MIAMI (AP) — Some Cuban Americans are complaining that Carnival Corporation is unfairly excluding them from sailing with the company when the cruise line heads to Cuba for the first time in decades.
The Adonia will leave Miami and head to Havana on May 1 and will travel every two weeks with additional stops in Cienfuegos and Santiago de Cuba. Cuban law forbids Cuban natives from leaving or entering the country by ship, although the island nation does allow air travel for Cuban-born individuals.
The Miami Herald (http://tinyurl.com/zscjyye) reports about 50 people protested Tuesday outside Carnival headquarters, saying the policies are disrespectful to Cuban Americans.
"Who is the Cuban government to tell Carnival who it can take to Cuba and who it can't?" said Norys Aguila, a Cuban American who came to the U.S. in 1961 as a child during the Pedro Pan exodus. "And for Carnival to accept such a baseness, it is completely disrespectful against all Cuban Americans, against the laws of this country."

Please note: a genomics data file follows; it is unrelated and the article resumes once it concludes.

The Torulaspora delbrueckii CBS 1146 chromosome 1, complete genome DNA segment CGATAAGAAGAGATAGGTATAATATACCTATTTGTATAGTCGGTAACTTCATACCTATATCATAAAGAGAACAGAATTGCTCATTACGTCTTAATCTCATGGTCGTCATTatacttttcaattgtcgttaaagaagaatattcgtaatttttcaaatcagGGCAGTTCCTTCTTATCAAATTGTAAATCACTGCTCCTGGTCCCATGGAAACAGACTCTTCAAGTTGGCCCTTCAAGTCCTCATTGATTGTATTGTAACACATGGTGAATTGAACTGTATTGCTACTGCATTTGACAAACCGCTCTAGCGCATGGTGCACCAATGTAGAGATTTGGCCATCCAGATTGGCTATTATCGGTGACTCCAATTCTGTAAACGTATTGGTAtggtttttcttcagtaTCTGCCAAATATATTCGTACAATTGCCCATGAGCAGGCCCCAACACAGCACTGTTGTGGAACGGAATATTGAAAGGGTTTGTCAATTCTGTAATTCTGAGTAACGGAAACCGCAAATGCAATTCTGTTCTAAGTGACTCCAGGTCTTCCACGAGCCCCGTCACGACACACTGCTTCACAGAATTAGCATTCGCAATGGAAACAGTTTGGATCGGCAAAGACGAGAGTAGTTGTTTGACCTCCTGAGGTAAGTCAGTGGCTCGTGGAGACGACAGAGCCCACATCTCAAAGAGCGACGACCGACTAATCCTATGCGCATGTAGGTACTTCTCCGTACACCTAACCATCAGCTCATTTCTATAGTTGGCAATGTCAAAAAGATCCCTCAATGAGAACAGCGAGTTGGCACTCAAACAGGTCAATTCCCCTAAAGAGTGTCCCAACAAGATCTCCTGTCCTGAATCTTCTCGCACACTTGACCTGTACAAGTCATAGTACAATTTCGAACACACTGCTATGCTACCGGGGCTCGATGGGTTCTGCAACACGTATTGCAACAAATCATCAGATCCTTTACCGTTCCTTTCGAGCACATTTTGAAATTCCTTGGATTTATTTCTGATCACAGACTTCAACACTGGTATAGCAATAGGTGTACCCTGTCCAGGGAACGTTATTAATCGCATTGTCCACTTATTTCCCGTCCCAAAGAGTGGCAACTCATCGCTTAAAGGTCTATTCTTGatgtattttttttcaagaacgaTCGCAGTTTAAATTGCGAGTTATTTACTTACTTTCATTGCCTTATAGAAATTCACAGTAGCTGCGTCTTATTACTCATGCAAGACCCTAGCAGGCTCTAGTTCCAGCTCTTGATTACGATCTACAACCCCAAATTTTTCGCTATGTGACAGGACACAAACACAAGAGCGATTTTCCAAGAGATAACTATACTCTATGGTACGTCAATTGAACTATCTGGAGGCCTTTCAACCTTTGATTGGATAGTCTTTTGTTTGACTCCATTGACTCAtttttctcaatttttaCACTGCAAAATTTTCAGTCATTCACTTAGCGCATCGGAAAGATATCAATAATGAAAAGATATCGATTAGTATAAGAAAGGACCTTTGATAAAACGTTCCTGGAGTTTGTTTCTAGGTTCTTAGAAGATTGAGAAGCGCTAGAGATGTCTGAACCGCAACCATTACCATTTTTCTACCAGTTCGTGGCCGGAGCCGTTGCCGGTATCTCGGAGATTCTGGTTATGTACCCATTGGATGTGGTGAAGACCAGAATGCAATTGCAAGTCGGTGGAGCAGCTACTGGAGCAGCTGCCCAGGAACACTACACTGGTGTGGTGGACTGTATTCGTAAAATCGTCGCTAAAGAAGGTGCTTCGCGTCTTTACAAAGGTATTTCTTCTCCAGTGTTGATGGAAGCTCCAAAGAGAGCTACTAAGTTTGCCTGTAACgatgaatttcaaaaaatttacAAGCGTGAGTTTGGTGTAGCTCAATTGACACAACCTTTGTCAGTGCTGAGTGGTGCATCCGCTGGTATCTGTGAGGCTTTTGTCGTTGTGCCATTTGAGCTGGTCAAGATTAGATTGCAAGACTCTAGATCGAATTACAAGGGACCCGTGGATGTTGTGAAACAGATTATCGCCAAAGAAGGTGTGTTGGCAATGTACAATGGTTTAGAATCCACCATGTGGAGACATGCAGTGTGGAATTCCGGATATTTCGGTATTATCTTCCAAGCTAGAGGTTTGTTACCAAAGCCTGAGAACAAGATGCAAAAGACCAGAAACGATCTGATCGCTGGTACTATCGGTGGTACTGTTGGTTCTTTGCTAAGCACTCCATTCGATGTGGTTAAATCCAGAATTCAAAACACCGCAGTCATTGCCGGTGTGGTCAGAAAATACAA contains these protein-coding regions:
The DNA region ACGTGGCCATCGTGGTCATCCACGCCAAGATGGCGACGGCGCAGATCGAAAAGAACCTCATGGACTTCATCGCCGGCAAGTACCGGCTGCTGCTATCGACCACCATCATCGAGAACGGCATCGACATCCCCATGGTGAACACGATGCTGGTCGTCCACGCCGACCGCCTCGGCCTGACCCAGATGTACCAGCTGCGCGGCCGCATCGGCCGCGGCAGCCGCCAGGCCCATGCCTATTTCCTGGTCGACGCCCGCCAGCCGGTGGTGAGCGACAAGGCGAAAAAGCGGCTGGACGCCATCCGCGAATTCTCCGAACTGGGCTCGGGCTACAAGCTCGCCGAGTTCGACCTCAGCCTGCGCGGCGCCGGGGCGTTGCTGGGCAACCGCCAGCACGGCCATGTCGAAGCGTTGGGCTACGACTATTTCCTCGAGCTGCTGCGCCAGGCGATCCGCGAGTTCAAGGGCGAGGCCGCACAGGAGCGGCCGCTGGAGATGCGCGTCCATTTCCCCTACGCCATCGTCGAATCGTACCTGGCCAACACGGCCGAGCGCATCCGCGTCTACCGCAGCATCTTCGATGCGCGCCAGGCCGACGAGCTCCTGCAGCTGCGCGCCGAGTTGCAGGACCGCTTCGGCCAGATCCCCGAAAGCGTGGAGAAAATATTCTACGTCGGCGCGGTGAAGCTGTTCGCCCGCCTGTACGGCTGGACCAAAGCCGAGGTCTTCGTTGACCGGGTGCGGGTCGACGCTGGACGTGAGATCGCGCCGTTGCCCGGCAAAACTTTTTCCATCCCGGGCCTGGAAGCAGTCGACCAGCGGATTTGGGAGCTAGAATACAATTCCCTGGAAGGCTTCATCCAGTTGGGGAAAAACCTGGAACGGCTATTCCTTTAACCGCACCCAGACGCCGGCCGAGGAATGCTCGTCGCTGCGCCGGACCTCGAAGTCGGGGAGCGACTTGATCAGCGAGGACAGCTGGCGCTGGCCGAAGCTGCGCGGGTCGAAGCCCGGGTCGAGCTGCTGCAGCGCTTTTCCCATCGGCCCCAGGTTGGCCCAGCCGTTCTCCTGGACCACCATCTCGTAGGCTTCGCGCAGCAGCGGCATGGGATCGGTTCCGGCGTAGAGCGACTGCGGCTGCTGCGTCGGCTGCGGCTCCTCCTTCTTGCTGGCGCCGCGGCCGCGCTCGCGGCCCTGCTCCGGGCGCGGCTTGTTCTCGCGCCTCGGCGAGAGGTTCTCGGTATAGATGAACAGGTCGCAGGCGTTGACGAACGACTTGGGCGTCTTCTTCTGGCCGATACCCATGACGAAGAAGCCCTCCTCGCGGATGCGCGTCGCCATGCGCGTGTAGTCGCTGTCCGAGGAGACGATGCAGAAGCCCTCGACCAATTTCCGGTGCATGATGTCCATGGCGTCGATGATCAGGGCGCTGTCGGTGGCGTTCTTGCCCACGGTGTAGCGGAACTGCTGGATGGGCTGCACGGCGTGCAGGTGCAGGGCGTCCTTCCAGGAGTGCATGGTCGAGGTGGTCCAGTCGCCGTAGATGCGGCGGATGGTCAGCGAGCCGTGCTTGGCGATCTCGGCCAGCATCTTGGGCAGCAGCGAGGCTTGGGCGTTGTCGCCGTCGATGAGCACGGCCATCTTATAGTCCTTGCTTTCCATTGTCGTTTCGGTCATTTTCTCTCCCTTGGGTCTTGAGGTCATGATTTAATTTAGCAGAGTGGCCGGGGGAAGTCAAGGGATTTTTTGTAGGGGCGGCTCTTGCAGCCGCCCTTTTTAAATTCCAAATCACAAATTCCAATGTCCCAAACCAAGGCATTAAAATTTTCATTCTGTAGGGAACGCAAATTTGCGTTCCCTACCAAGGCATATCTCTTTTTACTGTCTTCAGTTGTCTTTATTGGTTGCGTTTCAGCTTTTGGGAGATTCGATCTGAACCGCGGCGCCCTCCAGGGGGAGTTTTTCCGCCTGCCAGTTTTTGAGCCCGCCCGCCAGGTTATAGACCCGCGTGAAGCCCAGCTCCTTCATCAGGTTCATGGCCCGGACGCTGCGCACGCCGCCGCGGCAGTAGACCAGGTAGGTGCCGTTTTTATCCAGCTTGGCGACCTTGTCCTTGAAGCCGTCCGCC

He said the cruise line should take all passengers to Cuba or no one. Others complained that while the cruise line's stance was legal, it was not moral.
The Cuban national anthem played as protesters held signs calling on Carnival Corp. to stop "nationality apartheid."
Carnival noted in a statement that it must comply with the visas, entry and exit policies of every country, but has lodged a request with the Cuban government to change the ship policy.
"We believe we have a much better chance in helping to effect that change by working within the current boundaries of the policy while engaged in an active commercial agreement," the company said in a statement.
This story has been clarified to reflect that Carnival said it will ask Cuba to change the ship policy, not "policies."